The Top 10 Stories of December 20, 2012

By Duane Shank 12-20-2012

Quote of the day.
“Everyone in this city seems to be in terror of the gun lobby. But I believe the gun lobby is no match for the cross lobby.” The Very Rev. Gary Hall, dean of the Washington National Cathedral, in his sermon Sunday.
(New York Times)

1. Boehner works to rally GOP behind ‘Plan B’ as Obama threatens veto. 
House GOP leaders scrambled to rally their members Wednesday behind a plan to extend tax cuts on income up to $1 million, defying President Obama’s veto threat and setting up a showdown that could send Washington over the year-end “fiscal cliff.”
(Washington Post)

2. Obama vows fast action in new push for gun control.
President Obama declared on Wednesday that he would make gun control a “central issue” as he opens his second term, promising to submit broad new firearm proposals to Congress no later than January and to employ the full power of his office to overcome deep-seated political resistance.
(New York Times)

3. State Department officials quit after report on Benghazi attack.
Four senior State Department officials resigned under pressure Wednesday after an independent review board determined that they had operational responsibility for "grossly inadequate" security when Islamic militants killed four Americans at the U.S. diplomatic mission in Benghazi, Libya.
(Chicago Tribune/L.A. Times)

4. Rep. Gowdy selected to head key immigration committee.
House leaders chose a vocal opponent of illegal immigration to head up the chamber's immigration subcommittee, which will play an integral role in the upcoming debates on how to reform the nation's immigration laws.
(USA Today)

5. Lean times for America's 'undeserving poor.'
The American welfare state has grown, but so have the ranks of the poor. As the U.S. tries to focus help on those deemed most worthy, millions of adults are getting squeezed.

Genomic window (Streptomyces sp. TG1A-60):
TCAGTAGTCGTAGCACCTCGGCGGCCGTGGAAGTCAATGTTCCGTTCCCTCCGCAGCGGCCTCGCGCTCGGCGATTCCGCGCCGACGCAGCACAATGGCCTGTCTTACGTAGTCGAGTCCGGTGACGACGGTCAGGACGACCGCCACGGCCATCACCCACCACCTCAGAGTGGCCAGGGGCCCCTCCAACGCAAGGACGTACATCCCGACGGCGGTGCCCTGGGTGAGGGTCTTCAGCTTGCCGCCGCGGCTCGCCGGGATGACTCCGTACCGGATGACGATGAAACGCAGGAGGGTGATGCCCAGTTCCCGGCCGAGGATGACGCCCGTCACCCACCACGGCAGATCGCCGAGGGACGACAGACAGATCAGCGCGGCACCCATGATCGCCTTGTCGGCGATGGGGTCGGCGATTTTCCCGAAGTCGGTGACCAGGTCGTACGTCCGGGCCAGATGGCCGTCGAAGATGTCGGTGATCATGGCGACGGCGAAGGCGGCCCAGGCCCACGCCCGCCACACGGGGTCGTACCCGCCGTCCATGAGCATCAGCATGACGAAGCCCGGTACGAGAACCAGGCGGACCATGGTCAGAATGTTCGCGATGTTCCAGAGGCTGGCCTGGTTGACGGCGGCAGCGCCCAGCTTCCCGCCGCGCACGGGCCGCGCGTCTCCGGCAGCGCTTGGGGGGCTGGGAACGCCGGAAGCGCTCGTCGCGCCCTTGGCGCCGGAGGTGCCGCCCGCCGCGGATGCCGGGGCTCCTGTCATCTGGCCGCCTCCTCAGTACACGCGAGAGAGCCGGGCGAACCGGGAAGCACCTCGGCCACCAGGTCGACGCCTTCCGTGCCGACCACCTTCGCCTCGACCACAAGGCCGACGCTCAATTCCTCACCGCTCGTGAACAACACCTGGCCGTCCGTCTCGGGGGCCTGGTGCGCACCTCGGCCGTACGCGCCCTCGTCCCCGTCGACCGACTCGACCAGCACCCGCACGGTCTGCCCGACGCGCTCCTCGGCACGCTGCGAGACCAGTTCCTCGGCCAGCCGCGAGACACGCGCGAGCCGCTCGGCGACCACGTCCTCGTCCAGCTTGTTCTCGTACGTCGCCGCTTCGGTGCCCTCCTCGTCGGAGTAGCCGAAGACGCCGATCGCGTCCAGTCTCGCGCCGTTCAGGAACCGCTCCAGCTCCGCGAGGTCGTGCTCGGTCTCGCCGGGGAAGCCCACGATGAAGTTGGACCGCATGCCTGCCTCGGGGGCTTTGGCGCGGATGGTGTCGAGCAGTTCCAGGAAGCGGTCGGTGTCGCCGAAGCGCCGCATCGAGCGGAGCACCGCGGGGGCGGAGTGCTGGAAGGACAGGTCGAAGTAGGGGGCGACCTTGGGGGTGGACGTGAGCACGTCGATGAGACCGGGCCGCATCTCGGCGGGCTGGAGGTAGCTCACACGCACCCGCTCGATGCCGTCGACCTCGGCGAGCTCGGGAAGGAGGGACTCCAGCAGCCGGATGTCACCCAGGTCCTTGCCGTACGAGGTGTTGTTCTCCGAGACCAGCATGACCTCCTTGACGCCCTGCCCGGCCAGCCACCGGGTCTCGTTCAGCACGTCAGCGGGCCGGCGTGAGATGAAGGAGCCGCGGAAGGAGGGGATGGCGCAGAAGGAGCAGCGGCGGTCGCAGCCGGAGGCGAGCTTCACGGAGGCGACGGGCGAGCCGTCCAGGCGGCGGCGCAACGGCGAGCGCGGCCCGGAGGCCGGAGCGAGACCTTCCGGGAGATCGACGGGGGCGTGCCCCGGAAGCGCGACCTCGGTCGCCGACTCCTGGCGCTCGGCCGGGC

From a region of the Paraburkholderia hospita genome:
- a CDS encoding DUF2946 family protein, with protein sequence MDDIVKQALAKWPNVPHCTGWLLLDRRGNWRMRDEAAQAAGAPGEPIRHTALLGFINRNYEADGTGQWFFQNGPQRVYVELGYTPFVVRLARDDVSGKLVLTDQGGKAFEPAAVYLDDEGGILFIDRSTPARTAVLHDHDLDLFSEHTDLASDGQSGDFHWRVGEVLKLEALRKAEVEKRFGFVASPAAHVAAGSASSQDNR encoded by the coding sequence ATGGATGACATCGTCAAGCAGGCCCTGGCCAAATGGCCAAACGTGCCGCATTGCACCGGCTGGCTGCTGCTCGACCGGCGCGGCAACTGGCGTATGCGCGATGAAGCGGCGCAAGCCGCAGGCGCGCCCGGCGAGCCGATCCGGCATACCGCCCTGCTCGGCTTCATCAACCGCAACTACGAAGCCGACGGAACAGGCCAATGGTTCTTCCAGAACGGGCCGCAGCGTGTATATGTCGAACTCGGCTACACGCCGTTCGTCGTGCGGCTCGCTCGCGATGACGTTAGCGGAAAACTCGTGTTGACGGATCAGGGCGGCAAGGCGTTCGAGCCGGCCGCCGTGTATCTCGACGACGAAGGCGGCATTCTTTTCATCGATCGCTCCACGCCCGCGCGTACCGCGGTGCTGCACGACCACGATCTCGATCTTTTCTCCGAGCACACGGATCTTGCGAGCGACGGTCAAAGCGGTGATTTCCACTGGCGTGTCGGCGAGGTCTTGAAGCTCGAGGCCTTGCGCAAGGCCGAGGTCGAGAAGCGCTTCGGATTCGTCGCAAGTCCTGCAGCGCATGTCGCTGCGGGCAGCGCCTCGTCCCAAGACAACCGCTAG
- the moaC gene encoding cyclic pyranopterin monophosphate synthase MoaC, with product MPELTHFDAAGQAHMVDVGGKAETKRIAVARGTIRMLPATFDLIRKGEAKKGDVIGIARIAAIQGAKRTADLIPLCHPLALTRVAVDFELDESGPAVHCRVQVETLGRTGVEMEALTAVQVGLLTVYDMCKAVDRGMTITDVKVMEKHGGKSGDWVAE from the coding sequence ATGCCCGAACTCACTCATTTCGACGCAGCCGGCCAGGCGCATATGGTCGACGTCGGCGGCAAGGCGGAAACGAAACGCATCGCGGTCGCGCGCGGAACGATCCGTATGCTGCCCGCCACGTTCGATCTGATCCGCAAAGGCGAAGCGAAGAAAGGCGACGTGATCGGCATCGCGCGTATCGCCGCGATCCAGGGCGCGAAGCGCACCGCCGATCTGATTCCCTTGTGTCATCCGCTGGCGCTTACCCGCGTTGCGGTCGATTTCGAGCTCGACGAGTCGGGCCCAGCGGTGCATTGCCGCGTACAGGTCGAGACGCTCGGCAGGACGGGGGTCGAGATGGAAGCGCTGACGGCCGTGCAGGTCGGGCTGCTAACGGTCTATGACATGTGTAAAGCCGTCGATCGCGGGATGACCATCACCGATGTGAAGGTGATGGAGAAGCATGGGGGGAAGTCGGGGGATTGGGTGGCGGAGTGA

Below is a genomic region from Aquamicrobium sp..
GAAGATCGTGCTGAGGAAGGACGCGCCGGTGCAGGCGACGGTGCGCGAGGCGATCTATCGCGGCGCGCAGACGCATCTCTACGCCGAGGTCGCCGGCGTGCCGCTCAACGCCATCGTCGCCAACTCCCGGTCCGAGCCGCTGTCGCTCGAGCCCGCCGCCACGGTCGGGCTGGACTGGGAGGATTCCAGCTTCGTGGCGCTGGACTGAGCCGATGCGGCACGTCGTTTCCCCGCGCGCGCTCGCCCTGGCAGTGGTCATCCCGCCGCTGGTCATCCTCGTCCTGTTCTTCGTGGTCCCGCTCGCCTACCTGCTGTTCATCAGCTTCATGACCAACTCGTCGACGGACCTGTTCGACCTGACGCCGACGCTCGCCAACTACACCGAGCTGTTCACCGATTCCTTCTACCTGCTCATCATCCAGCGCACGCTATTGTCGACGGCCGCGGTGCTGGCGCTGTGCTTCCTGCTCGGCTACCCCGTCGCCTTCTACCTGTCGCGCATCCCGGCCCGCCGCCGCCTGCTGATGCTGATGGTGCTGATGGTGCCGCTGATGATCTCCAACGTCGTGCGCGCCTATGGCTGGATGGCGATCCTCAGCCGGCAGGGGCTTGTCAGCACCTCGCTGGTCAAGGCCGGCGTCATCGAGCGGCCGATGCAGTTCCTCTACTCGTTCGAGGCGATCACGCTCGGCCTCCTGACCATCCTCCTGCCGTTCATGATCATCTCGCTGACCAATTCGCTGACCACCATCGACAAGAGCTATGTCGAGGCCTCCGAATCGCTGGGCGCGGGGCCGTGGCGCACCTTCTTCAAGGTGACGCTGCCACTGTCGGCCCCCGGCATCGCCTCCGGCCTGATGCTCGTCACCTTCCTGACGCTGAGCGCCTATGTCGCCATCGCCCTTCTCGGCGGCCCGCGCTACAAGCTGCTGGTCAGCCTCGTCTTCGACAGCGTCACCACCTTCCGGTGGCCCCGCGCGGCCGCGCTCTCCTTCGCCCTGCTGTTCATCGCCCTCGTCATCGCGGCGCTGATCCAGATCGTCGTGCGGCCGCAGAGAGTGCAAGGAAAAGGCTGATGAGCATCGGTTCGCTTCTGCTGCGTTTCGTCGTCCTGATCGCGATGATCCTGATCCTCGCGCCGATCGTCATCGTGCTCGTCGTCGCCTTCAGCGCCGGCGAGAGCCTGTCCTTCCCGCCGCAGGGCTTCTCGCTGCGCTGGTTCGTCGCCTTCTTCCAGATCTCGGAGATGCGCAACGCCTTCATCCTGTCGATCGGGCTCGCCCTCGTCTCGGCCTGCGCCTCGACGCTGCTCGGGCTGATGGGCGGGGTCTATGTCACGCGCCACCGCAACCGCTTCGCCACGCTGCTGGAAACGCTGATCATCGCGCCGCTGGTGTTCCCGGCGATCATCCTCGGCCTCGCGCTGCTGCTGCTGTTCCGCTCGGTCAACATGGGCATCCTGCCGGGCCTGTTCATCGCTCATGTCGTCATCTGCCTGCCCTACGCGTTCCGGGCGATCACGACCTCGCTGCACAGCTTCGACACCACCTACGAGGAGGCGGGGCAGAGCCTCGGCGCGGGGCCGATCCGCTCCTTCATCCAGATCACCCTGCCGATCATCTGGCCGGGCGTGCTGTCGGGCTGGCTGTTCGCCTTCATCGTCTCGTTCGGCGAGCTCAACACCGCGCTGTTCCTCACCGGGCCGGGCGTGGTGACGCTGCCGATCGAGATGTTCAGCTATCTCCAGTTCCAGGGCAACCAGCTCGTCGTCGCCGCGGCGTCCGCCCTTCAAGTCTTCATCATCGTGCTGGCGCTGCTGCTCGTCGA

6. Syrian crisis triggers massive U.N. aid appeal.
The U.N., which estimates it will need $1.5 billion to slow a "dramatically deteriorating humanitarian situation" in Syria, made the plea for aid in unusually strident terms.

7. U.N. vote planned on Mali security.
The United Nations Security Council was expected to vote Thursday on a resolution that would approve the deployment of a multinational African force in Mali, along with Western training and equipment for the Malian Army, to help retake the northern part of the country from Islamist militias.
(New York Times)

8. Troops gone, U.S. increasingly sidelined in Iraq.
A year after troops withdrew from Iraq, American officials have all but disappeared from the streets of Baghdad. When U.S. officials emerge from their embassy, they are no longer the de facto rulers of the country they once were. 

9. Israel settlements: U.N. steps up pressure.
The U.N. is stepping up pressure on Israel over its settlement building on occupied Palestinian land in the West Bank and East Jerusalem. The secretary general and all Security Council members except the U.S. demanded an immediate halt to new construction.

10. South Korea's Park stresses 'grave' North Korea challenge.
South Korea's President-elect Park Geun-hye spoke of a "grave" security challenge from North Korea but called for "trust-based dialogue".

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